Full of Grace
Sunday morning I loaded my stuff up again and headed north to San Francisco. I’d thought about going over to the beach, but Half Moon Bay (the nearest one) would be jammed with 18,000 extra people watching The Maverick surfing competition. Plus there was a special art installation I’d love to see at my alma mater.
I’m proud to say that upon encountering a traffic jam near South San Francisco, I actually did some lane splitting! And I’m proud to say that when my heart rate got too high, I stopped and settled back into a lane.
I know the way to Grace Cathedral by heart.
It’s up on Nob Hill. Key word being “hill.” I looked at the street parking and couldn’t even imagine which angle I’d need to use to balance a motorcycle and have the wheel curbed appropriately and be able to get in AND out. So I found a nice parking garage, stowed my gear, and mentally gave my mount some oats while I was gone.
I thoroughly enjoyed the beauty of the high-church ritual and how all the words and observances came back so easily. The boys’ choir sang chants in Latin while the deacon spread incense.
The presiding dean was an English woman and it was startling to hear more casual wording in use now spoken in her accent. Her homily centered on the anniversary of the first woman ordained priest in 1944, and how that wasn’t truly adopted by the church until the early ‘70s. Both the bread and the wine were brought to me by women.
During the service, I enjoyed what I could see of the art installation – 20 miles of ribbons hung from the cathedral vaulting.
Afterward, I walked around and took the pictures.
I’ve always received beautiful insights when I’ve visited Grace, from the time I was in high school a couple hours south and expected the Call to the priesthood myself. I chose not to walk the indoor labyrinth since being out in the beautiful California weather was part of the purpose of the trip. So I headed outside.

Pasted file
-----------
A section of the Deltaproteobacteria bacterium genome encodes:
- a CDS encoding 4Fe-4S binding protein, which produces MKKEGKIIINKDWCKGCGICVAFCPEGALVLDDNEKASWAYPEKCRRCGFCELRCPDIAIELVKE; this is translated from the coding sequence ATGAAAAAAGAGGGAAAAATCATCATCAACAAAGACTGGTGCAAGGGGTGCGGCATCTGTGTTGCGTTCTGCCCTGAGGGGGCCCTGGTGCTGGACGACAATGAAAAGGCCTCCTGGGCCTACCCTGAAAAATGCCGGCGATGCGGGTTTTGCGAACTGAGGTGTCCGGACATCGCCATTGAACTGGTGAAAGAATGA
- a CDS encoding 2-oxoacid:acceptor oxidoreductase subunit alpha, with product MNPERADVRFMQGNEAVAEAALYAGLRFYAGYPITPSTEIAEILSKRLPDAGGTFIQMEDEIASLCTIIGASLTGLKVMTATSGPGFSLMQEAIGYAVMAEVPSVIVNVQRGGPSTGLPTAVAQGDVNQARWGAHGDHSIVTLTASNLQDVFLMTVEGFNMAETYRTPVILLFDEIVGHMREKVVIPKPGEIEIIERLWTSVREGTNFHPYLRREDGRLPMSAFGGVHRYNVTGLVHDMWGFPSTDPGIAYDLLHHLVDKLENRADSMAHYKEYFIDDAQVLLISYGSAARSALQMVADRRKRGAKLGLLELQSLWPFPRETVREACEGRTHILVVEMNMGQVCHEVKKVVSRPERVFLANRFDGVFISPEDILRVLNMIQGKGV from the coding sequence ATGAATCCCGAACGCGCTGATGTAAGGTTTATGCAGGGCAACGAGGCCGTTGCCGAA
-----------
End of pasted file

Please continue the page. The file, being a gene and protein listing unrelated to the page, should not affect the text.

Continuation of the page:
A labyrinth isn’t a maze with decisions to make and opportunities to get lost. It is a single path, designed as a very compact pilgrimage for those who could not go to the Holy Land during the crusades. On this sunny day, right after service, I got to share it with a few young pilgrims.
Standing at the entrance, I asked my question to guide today’s revelations: “Please make clear what obstacles or blocks I am to overcome in order to take my next career step.” And I quietly and slowly began walking in my hiking boots and grungy touring jacket.
It’s rather a long walk, 10-15 minutes. Holding my question, I was also aware of the children hopping in anywhere to walk a few turns, then skipping straight out. I smiled to hear, “Nana, look at this flower!” and Nana replying, “Grace! You can’t go in there!” I thought, “there’s no place Grace can’t go…” and placed one foot in front of the other.
I reached the center rose and turned my face to the sun, quietly repeating my question. “What obstacle or limit am I to overcome?” Nothing. Warm sunshine. Children’s laughter. Within… nothing.
Huh. Well, that’s a first.
Non-plussed, I opened my eyes and considered whether I’d retrace the whole labyrinth or just walk straight out. I mean, it’s not like there are any labyrinth police there who would scold me. Or really even any rules about it. And I’m not so big on following rules anyway. Then again, I LIKE walking. In the sunshine. In California. In front of Grace Cathedral. I’ll do what I like. And on the first step, the thought, “It’s not like the edges of the path are big walls I’d have to climb over. They’re not even ridges to stumble on. There’s actually nothing there… nothing…”
There are no obstacles or walls I am to overcome. There’s actually nothing there unless I make it up that way, make up rules, make up walls. And then make them real by thinking about them. I’m free to go my own way. I’m free to LIKE walking the path I choose.
I smiled as I felt each step of my path on the way out.
As I came down the cathedral stairs to the street, I snapped this: